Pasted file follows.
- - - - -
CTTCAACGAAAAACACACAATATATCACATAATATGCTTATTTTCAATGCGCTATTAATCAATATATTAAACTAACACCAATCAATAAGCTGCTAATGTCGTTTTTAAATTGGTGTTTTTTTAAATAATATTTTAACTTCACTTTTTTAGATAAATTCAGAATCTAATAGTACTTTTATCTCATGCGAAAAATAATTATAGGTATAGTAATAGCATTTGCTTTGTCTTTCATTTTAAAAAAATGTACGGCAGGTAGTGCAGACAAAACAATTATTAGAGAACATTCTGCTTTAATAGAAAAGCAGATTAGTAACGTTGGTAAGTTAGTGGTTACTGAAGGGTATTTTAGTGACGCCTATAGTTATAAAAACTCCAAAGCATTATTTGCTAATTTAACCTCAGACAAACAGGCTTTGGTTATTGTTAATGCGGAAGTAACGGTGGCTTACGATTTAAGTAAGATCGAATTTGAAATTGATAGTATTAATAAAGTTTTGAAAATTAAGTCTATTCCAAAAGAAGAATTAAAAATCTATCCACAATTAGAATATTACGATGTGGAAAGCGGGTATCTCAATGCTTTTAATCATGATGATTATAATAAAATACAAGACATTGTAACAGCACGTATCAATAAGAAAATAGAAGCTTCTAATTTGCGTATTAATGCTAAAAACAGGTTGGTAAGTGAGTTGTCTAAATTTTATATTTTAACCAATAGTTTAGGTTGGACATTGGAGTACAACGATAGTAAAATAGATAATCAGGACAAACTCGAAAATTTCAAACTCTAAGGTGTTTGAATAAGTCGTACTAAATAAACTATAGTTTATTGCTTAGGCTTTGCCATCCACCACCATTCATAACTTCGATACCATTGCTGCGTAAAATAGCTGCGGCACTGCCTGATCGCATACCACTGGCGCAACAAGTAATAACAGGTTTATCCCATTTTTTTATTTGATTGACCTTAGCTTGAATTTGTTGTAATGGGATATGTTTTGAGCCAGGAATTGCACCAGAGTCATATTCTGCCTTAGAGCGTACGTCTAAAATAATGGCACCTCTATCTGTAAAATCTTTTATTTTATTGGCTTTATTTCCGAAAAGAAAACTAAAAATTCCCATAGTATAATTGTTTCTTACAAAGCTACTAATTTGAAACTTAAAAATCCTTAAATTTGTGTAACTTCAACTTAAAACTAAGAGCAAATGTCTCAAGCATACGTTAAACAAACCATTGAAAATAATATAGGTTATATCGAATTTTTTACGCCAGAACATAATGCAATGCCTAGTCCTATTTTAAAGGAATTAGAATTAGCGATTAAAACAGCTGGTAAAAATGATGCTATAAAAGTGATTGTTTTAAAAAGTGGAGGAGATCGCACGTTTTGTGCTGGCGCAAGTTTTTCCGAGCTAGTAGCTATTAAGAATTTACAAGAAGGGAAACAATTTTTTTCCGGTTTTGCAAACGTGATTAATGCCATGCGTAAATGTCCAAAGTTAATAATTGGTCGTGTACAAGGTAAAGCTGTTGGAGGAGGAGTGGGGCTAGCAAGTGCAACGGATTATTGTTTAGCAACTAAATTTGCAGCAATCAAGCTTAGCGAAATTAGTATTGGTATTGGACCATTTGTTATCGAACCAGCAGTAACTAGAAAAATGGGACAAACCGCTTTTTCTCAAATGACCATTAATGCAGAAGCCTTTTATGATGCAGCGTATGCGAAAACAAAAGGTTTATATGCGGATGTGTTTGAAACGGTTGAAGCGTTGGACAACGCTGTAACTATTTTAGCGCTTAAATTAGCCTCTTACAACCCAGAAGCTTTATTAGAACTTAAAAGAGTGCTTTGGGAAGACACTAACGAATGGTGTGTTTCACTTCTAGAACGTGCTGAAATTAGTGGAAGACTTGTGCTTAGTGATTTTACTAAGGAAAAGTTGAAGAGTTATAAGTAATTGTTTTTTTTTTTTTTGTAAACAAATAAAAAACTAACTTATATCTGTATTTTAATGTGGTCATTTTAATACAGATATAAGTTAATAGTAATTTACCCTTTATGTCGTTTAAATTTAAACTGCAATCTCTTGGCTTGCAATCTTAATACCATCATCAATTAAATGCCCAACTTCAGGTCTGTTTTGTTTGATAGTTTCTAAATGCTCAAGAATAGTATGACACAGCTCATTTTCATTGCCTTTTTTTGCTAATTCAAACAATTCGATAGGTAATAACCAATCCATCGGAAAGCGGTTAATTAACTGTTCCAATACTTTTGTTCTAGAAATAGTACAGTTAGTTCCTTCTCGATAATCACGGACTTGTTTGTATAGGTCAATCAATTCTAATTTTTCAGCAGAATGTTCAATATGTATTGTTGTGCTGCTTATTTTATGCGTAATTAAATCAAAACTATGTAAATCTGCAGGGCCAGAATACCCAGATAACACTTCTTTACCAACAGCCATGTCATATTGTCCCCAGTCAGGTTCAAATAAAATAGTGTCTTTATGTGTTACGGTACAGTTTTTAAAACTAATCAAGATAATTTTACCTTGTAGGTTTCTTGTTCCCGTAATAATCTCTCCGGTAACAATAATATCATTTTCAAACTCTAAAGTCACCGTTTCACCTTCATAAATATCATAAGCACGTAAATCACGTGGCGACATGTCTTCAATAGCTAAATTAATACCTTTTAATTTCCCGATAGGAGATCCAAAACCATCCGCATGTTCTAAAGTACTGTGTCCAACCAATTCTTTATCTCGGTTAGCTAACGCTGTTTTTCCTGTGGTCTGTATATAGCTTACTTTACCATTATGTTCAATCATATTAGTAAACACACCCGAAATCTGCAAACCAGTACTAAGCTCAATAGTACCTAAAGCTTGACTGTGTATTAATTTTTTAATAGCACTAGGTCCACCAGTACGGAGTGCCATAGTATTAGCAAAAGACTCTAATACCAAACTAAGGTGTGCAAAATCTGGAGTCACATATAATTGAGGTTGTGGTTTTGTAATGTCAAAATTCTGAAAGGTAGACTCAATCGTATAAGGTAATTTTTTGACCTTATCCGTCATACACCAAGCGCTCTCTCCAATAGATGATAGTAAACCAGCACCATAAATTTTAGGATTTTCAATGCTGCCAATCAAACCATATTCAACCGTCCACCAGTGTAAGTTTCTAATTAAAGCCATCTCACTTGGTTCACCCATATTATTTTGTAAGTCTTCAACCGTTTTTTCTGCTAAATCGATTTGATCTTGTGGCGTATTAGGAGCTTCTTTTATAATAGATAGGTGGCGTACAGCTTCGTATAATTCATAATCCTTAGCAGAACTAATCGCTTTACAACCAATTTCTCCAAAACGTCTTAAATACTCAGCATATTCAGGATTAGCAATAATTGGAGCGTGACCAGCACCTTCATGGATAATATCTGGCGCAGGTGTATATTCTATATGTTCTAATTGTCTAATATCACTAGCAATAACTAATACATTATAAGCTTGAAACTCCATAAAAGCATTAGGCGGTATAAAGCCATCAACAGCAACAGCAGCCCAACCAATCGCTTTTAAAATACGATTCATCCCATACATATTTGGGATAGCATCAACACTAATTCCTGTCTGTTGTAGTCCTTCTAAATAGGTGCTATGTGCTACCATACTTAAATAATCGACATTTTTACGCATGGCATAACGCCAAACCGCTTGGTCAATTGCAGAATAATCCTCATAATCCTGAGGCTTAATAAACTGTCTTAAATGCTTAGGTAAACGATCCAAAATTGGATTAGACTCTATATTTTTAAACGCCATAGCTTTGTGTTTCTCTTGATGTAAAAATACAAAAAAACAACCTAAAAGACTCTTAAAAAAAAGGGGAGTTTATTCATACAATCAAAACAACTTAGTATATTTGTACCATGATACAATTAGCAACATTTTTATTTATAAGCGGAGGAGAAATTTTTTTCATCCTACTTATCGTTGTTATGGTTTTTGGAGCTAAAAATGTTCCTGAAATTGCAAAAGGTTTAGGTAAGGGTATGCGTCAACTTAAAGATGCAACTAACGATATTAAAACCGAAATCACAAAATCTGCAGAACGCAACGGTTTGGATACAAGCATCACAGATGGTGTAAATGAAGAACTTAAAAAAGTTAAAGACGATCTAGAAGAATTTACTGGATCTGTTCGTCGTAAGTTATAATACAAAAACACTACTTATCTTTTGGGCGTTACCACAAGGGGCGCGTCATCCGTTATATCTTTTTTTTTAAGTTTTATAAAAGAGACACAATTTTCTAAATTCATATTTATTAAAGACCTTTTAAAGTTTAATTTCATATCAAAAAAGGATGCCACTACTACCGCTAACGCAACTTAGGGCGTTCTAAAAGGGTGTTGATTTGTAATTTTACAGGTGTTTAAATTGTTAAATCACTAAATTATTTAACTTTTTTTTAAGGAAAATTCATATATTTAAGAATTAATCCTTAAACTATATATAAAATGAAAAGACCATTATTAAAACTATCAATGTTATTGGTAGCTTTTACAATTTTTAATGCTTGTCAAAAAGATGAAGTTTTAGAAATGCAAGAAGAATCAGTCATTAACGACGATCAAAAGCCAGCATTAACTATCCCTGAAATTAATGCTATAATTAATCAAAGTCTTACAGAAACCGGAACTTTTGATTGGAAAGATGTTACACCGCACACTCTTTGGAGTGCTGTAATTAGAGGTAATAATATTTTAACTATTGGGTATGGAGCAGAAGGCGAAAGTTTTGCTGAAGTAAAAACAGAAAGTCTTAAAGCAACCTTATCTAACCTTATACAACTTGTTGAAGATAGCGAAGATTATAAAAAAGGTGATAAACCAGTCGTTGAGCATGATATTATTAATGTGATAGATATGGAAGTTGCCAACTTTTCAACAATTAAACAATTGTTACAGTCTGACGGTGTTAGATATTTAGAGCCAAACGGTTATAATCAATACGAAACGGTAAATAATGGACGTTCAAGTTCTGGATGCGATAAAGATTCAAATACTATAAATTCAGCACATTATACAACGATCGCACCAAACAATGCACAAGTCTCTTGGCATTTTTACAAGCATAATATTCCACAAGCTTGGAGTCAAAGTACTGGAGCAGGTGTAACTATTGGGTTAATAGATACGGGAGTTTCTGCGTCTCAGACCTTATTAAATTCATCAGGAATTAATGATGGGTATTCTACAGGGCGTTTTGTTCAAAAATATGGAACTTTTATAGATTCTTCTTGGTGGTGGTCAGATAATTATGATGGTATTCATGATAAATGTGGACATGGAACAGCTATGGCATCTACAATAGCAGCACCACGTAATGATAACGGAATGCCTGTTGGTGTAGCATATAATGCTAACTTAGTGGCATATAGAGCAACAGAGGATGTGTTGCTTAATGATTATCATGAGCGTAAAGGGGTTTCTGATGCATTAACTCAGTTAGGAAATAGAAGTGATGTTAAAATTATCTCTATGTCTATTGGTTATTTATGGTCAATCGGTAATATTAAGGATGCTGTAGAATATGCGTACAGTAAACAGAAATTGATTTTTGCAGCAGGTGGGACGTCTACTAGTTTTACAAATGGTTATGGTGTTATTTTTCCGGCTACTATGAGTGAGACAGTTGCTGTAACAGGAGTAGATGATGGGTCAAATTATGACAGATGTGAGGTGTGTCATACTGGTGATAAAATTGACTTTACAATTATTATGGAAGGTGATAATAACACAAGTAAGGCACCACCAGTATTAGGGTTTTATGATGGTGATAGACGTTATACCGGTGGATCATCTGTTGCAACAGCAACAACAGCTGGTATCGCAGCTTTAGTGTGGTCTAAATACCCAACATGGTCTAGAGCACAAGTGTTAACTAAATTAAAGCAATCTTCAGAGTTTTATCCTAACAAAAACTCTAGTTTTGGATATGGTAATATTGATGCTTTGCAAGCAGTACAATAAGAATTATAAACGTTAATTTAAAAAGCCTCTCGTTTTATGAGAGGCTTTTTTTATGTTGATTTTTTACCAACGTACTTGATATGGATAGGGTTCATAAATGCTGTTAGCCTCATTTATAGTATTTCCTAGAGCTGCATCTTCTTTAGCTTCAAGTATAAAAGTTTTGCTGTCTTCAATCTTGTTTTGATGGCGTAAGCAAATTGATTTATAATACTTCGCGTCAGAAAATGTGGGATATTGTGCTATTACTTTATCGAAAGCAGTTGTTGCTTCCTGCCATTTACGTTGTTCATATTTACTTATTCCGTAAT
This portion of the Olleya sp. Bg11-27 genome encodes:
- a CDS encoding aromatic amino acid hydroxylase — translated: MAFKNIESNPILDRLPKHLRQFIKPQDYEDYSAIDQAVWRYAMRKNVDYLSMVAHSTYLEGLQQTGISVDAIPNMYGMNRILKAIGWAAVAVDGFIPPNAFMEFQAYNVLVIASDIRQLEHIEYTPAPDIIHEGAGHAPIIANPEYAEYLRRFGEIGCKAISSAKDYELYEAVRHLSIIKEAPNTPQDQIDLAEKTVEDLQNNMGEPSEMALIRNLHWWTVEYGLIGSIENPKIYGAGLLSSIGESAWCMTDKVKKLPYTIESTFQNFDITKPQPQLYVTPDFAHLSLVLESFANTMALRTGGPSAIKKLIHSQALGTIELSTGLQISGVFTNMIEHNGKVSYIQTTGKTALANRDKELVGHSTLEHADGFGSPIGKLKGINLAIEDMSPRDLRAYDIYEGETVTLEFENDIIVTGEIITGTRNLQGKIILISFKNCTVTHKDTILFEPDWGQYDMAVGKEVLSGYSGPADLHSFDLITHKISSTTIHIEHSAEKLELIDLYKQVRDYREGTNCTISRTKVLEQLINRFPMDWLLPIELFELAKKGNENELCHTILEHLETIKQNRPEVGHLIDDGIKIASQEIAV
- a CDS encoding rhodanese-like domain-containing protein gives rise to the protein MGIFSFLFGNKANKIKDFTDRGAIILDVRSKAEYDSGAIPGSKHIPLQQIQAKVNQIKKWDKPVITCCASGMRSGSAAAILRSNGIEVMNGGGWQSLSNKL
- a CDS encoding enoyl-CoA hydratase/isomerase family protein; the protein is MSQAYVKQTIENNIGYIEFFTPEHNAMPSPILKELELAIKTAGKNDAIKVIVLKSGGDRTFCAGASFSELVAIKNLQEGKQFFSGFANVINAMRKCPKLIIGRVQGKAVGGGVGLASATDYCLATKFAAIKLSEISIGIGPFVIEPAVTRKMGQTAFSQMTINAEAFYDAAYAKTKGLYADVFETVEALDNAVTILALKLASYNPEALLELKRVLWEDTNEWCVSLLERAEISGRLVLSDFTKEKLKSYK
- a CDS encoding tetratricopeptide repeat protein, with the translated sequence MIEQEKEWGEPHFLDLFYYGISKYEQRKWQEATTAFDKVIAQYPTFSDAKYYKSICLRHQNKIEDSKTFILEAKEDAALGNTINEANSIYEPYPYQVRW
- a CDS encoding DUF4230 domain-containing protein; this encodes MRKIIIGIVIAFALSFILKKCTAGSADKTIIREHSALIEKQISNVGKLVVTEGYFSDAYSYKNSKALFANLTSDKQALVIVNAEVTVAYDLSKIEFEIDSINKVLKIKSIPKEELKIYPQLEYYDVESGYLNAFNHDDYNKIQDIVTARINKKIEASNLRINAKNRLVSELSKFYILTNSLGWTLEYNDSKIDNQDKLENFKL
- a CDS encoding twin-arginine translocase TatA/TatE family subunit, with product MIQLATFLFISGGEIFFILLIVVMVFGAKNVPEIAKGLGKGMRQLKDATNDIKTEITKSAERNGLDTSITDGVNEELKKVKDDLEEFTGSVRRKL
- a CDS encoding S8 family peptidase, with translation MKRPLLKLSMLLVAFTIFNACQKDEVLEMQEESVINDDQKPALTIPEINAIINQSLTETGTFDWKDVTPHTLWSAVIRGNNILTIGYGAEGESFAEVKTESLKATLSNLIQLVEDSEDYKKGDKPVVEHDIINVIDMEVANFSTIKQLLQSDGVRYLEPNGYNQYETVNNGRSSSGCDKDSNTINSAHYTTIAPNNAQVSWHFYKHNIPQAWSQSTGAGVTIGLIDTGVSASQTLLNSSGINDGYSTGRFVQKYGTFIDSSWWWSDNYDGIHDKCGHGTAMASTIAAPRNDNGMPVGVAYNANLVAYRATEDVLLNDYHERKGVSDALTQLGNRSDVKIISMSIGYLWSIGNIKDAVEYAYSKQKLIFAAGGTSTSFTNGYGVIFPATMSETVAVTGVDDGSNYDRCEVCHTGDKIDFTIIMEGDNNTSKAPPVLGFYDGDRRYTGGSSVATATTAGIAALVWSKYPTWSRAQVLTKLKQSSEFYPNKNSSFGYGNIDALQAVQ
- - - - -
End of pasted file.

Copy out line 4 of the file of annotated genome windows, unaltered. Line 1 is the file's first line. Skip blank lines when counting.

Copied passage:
- a CDS encoding rhodanese-like domain-containing protein gives rise to the protein MGIFSFLFGNKANKIKDFTDRGAIILDVRSKAEYDSGAIPGSKHIPLQQIQAKVNQIKKWDKPVITCCASGMRSGSAAAILRSNGIEVMNGGGWQSLSNKL